“After photography, cinema, and 3D, we are now starting to feel a sense of stagnation. I believe that alternative visual expressions can provide us with new possibilities for visual experiences.”

It is commonly said that pixel art is “cute.” Would you say it is cute because it is imperfect? How does this “cuteness” come into play in your work, for instance when depicting a historic battle or a scene from daily life? 

I believe the reason for the “cuteness” of pixel art lies in its “sense of size.” Pixel art feels cute because it appears small. However, this is quite peculiar because digital images do not possess a physical size. Whether an image is considered large or small depends on its content. A whale would be considered large, while an ant would be considered small. So why does pixel art evoke a sense of smallness?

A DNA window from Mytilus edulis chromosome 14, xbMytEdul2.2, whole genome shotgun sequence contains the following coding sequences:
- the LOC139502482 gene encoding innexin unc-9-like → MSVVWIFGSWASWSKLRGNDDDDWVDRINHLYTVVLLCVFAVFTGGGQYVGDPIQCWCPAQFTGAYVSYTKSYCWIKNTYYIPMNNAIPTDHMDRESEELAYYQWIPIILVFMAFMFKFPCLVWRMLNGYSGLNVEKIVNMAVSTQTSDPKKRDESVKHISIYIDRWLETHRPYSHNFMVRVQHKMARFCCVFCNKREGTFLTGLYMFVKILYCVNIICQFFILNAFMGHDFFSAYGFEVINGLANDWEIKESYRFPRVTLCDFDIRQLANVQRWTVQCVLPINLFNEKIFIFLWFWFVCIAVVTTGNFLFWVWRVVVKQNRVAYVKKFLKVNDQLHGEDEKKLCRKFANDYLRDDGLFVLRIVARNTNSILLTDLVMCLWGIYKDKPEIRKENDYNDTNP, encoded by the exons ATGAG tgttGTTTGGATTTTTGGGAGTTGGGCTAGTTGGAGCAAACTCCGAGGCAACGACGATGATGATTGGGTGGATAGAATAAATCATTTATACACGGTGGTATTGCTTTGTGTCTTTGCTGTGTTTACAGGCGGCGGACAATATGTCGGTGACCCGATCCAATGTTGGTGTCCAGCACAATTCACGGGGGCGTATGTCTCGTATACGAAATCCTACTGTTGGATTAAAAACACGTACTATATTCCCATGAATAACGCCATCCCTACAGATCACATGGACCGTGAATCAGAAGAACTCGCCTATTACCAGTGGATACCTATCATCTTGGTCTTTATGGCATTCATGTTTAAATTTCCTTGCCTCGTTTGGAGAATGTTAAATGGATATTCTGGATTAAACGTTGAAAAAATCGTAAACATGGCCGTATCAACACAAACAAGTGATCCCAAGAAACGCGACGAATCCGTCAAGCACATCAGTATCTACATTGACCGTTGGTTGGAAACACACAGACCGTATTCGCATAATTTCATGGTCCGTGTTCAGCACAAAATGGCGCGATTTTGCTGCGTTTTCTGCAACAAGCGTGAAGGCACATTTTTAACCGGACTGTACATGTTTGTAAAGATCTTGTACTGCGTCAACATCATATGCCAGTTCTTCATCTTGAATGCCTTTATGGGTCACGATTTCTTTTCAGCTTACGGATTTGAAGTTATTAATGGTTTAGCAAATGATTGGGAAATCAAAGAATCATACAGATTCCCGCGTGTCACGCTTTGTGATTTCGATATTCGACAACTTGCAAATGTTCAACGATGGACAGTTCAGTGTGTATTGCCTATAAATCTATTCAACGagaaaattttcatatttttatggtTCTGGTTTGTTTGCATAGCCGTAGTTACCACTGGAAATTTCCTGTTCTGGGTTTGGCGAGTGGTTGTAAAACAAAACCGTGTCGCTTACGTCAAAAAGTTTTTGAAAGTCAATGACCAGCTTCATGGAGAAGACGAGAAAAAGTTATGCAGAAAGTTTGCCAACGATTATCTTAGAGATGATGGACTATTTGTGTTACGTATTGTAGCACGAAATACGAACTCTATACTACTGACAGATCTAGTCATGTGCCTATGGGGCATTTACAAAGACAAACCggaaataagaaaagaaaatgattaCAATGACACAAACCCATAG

I think it’s because of the lack of detail. When humans create something very small, the size of the tools or hands comes into play, inevitably resulting in less intricate details. Therefore, when we encounter pixel art with reduced detail, we intuitively perceive it as something small. Although pixel art is a pure digital form, we perceive a sense of materiality in it. That’s why I believe pieces like my Sekigahara-Sansui-zu-Byobu exude a kind of exquisite beauty akin to delicate craftsmanship.

“Pixel art feels cute because it appears small. However, digital images do not possess a physical size.”

In your pixel art animations based on traditional Japanese paintings, how much do you replicate from an original composition and how much do you create on your own? Do you feel constrained by the traditional norms of composition or does the use of pixel art liberate you to create according to your own rules?